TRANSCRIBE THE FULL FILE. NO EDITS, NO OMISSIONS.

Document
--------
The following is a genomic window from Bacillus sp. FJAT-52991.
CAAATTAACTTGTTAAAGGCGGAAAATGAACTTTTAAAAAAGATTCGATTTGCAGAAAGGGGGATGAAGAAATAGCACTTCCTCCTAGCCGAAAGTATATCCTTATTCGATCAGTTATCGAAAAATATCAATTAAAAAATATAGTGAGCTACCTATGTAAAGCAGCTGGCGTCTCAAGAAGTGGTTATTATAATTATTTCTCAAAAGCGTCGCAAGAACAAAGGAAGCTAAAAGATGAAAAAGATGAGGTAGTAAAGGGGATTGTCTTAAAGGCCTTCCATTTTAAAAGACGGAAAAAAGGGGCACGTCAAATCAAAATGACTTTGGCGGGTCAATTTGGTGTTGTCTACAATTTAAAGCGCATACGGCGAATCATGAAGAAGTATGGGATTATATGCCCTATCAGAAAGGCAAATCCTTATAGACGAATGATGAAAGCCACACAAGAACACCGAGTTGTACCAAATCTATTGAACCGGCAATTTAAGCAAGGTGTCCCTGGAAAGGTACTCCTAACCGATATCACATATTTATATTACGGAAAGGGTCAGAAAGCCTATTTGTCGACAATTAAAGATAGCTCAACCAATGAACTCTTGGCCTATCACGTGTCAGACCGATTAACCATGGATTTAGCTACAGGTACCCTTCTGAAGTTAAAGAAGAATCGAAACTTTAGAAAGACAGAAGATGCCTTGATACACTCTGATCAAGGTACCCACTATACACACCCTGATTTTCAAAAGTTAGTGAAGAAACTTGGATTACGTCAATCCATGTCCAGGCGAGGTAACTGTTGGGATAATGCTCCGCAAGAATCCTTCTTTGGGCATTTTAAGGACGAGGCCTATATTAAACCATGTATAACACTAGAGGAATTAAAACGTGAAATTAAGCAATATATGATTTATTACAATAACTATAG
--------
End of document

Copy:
The following is a genomic window from Bacillus sp. FJAT-52991.
CAAATTAACTTGTTAAAGGCGGAAAATGAACTTTTAAAAAAGATTCGATTTGCAGAAAGGGGGATGAAGAAATAGCACTTCCTCCTAGCCGAAAGTATATCCTTATTCGATCAGTTATCGAAAAATATCAATTAAAAAATATAGTGAGCTACCTATGTAAAGCAGCTGGCGTCTCAAGAAGTGGTTATTATAATTATTTCTCAAAAGCGTCGCAAGAACAAAGGAAGCTAAAAGATGAAAAAGATGAGGTAGTAAAGGGGATTGTCTTAAAGGCCTTCCATTTTAAAAGACGGAAAAAAGGGGCACGTCAAATCAAAATGACTTTGGCGGGTCAATTTGGTGTTGTCTACAATTTAAAGCGCATACGGCGAATCATGAAGAAGTATGGGATTATATGCCCTATCAGAAAGGCAAATCCTTATAGACGAATGATGAAAGCCACACAAGAACACCGAGTTGTACCAAATCTATTGAACCGGCAATTTAAGCAAGGTGTCCCTGGAAAGGTACTCCTAACCGATATCACATATTTATATTACGGAAAGGGTCAGAAAGCCTATTTGTCGACAATTAAAGATAGCTCAACCAATGAACTCTTGGCCTATCACGTGTCAGACCGATTAACCATGGATTTAGCTACAGGTACCCTTCTGAAGTTAAAGAAGAATCGAAACTTTAGAAAGACAGAAGATGCCTTGATACACTCTGATCAAGGTACCCACTATACACACCCTGATTTTCAAAAGTTAGTGAAGAAACTTGGATTACGTCAATCCATGTCCAGGCGAGGTAACTGTTGGGATAATGCTCCGCAAGAATCCTTCTTTGGGCATTTTAAGGACGAGGCCTATATTAAACCATGTATAACACTAGAGGAATTAAAACGTGAAATTAAGCAATATATGATTTATTACAATAACTATAG